Wednesday, January 22, 2014
So far I have added multiple meaning, antonyms and prefixes/suffixes. You can add a deck for each area of vocabulary!
Who doesn't love Ellen Degeneres?!? When I was traveling in Spain, I was talking with another life-long educator about the app "Head's Up". So, of course, I loaded it on to my IPAD (traveling companion) and thought about it on my long plane rides and even longer layovers in Paris and Washington DC.
How could I use this in my speech/language groups? At first, I just thought it might be a perfect game for working on description and listening. Then I saw its use for my carryover articulation kids and even for my kids who work on fluency. After that I noticed another paid deck for "make your own". Well that really opened up the possibilities! So the first one I made was multiple meaning. Next I am going to make an analogy one. I could use it for my articulation groups too, but I have other apps that are more geared towards that objective. So my articulation students will benefit from the language aspect of the new decks while they work on carryover of their skills in a more stressful task that involves time. I could see it for learning math facts, academic vocabulary, quizzing, etc....love to have multiple uses of my tools! CHECK IT OUT! I think you could easily use it in your resource room. Way to go Ellen! My students thoroughly enjoy the review video aspect of this game. After playing a deck, they frequently like to watch the video of them guessing or describing the cards in the deck.
We started competing with other groups and with administration to see who could get the highest scores. The kids LOVED this.
Another variation is to have the person in the group sit down if the buzzer goes off during their time (Like the old game of Hot Potato). Careful if you have an overly competitive group here because this does AMP it up quite a bit.
Sunday, January 19, 2014
I know; I have been a bit inactive when it comes to creating for my blog. I have always wanted to make Rock, Paper Scissors cards for my speech groups. So finally I did it! I have the word doc also so you could change the targets on the cards. I put several targets (Articulation- r, l, s, sh, ch, k and g) and (Vocabulary- analogies, antonyms and multiple meaning words) on each card. This way I could use it with several of my groups and it could address multiple IEP objectives. (*You can email me for the word document so you can change the words or the targets on the cards.) You could use them for reading or math or just about anything you wanted to use them for in your classroom.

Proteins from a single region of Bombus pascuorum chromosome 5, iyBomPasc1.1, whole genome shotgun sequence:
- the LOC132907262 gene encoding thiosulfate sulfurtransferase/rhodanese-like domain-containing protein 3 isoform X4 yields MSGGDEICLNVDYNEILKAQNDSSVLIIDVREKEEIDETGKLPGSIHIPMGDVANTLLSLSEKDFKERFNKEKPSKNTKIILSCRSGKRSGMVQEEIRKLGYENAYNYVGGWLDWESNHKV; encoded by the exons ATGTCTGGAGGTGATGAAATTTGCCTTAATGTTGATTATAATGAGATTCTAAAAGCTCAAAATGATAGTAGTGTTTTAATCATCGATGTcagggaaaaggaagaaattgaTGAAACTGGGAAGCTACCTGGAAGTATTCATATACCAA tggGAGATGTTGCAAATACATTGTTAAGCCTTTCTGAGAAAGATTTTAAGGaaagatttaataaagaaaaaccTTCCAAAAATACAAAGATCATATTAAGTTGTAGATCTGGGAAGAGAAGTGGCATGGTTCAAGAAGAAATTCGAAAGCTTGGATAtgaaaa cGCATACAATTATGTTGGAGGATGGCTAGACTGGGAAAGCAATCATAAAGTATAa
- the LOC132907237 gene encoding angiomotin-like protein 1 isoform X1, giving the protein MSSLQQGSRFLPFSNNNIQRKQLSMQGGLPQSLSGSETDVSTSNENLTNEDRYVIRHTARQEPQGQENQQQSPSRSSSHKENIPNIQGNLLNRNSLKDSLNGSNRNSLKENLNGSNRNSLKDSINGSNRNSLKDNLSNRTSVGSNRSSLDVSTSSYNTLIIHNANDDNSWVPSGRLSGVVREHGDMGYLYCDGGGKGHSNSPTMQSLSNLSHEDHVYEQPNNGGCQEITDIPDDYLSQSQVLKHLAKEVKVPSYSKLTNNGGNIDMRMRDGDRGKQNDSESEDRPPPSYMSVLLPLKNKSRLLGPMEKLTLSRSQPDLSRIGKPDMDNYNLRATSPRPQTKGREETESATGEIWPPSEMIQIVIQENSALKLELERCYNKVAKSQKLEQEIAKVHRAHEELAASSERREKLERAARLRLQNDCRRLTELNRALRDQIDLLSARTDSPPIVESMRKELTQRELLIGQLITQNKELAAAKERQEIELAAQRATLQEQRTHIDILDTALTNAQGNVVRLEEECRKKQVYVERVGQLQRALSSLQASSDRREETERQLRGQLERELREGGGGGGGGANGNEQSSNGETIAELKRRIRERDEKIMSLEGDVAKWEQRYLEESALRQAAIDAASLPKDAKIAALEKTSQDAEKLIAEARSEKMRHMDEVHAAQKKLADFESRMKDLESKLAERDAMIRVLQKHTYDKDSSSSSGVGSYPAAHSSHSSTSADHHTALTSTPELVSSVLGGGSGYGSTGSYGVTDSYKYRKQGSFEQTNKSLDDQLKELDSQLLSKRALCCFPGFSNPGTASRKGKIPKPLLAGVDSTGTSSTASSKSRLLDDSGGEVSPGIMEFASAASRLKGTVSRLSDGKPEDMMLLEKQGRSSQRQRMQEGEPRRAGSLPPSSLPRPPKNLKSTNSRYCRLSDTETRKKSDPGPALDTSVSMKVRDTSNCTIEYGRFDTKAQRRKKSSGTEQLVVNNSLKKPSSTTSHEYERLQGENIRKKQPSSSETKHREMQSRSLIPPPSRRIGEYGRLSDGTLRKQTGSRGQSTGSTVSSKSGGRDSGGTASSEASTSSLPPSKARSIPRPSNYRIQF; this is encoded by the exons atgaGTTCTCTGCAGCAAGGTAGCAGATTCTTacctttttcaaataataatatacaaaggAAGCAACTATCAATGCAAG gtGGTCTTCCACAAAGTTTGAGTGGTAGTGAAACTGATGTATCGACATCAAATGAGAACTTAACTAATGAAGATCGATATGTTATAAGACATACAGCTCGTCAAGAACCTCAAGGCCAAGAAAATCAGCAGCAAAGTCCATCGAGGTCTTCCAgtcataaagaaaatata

More than two players: The way we played it this week was to divide all of the cards between players. We kept them in a pile and did not look at the cards. Then the first person puts down the card that is on the top of their pile. The next person goes and you see which person has the strongest card (rock crushes scissors, scissors cuts paper, and paper covers rock). The person with the strongest card gets to take the other person's cards. Then the strongest of those two cards goes up against the next players top card. You keep doing this until the final player in that round. If they are the same card then the first player that laid down the card is "safe" and gets to take their card back. The second player goes up against the next player.
Two players: We played it two different ways. The first way we played it went quickly. We played it like the old card game of WAR. There are a lot of matches because there are only three cards. The next way was to deal out five cards to each person. Then you each choose one card to lay down. The strongest card takes both of the cards. If you have a tie then you choose another card from your hand of four cards now and lay that down. Every time you play a card you get to choose another card from the draw pile. So you always have five cards in your hand until the end. The player with the most cards at the end wins the game.
So there you have it; I finally have my Rock, Paper, Scissors game with my target words on them.